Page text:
Burr & Forman

11.4.2020   |   Blog Articles, Employment Tax, Federal Tax, Tax Law Insights

COVID-19 Relief Complicates Cobra Administration

Among the many employee benefit deadlines extended due to the pandemic by joint action of the Department of Labor and the Internal Revenue Service are the deadlines for making a Cobra election and paying the Cobra premiums.  For purposes of these deadlines, the COVID-19 “outbreak period” is disregarded.  President Trump declared COVID-19 as a national emergency as of March 1, 2020, which is the beginning of the “outbreak period.”  The national emergency will end when the President declares it ended.  The end of the “outbreak period” is 60 days after the end of the national emergency (unless the DOL/IRS provide a different deadline for these extensions).

Before addressing how the deadlines are affected by the extension, keep in mind the standard Cobra deadlines:

  • To elect Cobra − 60 days after the later of the loss of coverage and the date the election notice is sent (e.g., the date mailed)
  • To pay the initial Cobra premium − 45 days after making the Cobra election
  • To pay subsequent monthly Cobra premiums − 30 days after the premium due date (usually the first of the month).

Because the outbreak period is disregarded when applying these Cobra deadlines, a qualified beneficiary could have up to 60 days after the end of the outbreak period to elect Cobra, then 45 days after that to pay the initial premium.  To illustrate the effect of the outbreak period on the Cobra election process, consider the following examples, all of which assume the Cobra election notice is timely provided to the qualified beneficiary and the President declares December 31, 2020 as the end of the national emergency − so the outbreak period ends 60 days later on March 1, 2021.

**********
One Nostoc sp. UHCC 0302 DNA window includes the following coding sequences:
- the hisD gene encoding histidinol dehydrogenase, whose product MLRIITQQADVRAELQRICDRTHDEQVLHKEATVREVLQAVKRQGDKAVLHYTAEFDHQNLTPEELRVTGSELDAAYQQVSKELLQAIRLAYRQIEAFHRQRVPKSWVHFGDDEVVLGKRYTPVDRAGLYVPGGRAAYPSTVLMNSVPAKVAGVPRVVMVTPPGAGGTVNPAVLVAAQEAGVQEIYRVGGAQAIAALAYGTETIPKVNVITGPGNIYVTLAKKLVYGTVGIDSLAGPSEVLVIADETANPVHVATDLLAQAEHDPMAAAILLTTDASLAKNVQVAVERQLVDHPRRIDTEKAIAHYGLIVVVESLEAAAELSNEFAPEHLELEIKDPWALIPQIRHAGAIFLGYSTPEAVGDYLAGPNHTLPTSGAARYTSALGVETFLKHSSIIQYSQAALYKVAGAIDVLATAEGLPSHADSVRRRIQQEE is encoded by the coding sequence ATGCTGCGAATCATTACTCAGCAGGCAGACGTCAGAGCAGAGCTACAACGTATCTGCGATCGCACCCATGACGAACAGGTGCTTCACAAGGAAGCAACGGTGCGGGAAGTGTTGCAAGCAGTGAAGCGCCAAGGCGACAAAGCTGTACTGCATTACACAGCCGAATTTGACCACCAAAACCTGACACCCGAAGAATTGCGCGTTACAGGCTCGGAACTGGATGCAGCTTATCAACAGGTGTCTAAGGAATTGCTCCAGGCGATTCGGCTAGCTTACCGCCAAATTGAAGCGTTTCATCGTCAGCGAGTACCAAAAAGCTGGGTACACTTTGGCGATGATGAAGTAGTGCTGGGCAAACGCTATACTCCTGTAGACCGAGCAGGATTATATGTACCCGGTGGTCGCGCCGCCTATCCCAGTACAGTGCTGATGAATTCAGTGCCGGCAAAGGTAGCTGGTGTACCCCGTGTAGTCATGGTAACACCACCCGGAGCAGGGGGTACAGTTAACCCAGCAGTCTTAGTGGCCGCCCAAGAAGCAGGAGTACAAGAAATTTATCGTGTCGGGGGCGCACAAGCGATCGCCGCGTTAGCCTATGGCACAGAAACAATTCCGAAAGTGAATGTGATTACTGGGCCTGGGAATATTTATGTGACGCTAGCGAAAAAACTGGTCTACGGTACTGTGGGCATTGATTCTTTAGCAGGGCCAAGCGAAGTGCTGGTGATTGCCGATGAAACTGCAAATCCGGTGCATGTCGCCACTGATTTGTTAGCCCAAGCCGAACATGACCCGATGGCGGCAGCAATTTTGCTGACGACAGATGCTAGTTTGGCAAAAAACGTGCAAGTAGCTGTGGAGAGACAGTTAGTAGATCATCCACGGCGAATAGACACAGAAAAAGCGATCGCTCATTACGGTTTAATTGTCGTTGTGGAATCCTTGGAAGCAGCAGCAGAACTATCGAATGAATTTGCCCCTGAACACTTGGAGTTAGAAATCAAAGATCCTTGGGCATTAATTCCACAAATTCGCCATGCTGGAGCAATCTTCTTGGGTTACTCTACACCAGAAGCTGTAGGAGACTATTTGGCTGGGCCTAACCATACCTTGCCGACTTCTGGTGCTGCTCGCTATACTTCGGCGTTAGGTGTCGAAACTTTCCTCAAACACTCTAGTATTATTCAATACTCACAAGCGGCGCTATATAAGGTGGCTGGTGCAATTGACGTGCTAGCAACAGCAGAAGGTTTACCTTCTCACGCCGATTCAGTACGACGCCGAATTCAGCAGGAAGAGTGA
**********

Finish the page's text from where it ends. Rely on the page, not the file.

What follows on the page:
• If a qualifying event occurs during the outbreak period, the deadline for the qualified beneficiary to elect Cobra is April 30, 2021 (60 days after the outbreak period ends).
  • If a qualifying event occurs before the outbreak period and the Cobra election period begins on February 1, 2020, 29 days of the 60-day election period will have passed before the outbreak period begins. After the outbreak period ends, the qualified beneficiary will have 31 days remaining in the election period, for a deadline of April 1, 2021 to elect Cobra.
  • A qualified beneficiary elects Cobra and timely pays the initial Cobra premium before the outbreak period begins. No other monthly premiums are paid.  The first monthly premium following the initial premium is due March 1, 2020, which coincides with the first day of the outbreak period.  No premiums are paid during the outbreak period nor are they due.  Premiums for all months during the outbreak period will be due on March 31, 2021 (30 days after the outbreak period ends) in order for the qualified beneficiary to have coverage during the entire outbreak period.